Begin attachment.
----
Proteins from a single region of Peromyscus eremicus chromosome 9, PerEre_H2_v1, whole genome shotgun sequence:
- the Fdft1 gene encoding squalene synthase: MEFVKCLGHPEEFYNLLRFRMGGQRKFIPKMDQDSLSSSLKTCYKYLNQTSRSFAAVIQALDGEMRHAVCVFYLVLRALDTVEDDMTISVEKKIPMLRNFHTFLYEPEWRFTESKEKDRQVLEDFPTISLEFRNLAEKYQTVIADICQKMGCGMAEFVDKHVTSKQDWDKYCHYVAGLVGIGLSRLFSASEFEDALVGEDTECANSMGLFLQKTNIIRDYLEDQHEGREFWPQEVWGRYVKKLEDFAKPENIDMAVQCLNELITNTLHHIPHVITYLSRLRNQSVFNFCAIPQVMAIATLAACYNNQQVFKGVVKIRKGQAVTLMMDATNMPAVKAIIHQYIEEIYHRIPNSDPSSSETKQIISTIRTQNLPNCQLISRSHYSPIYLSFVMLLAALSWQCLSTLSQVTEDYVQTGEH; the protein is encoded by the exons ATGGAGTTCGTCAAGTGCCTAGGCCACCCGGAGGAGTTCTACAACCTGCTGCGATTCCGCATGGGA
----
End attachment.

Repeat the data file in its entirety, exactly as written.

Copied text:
Proteins from a single region of Peromyscus eremicus chromosome 9, PerEre_H2_v1, whole genome shotgun sequence:
- the Fdft1 gene encoding squalene synthase: MEFVKCLGHPEEFYNLLRFRMGGQRKFIPKMDQDSLSSSLKTCYKYLNQTSRSFAAVIQALDGEMRHAVCVFYLVLRALDTVEDDMTISVEKKIPMLRNFHTFLYEPEWRFTESKEKDRQVLEDFPTISLEFRNLAEKYQTVIADICQKMGCGMAEFVDKHVTSKQDWDKYCHYVAGLVGIGLSRLFSASEFEDALVGEDTECANSMGLFLQKTNIIRDYLEDQHEGREFWPQEVWGRYVKKLEDFAKPENIDMAVQCLNELITNTLHHIPHVITYLSRLRNQSVFNFCAIPQVMAIATLAACYNNQQVFKGVVKIRKGQAVTLMMDATNMPAVKAIIHQYIEEIYHRIPNSDPSSSETKQIISTIRTQNLPNCQLISRSHYSPIYLSFVMLLAALSWQCLSTLSQVTEDYVQTGEH; the protein is encoded by the exons ATGGAGTTCGTCAAGTGCCTAGGCCACCCGGAGGAGTTCTACAACCTGCTGCGATTCCGCATGGGA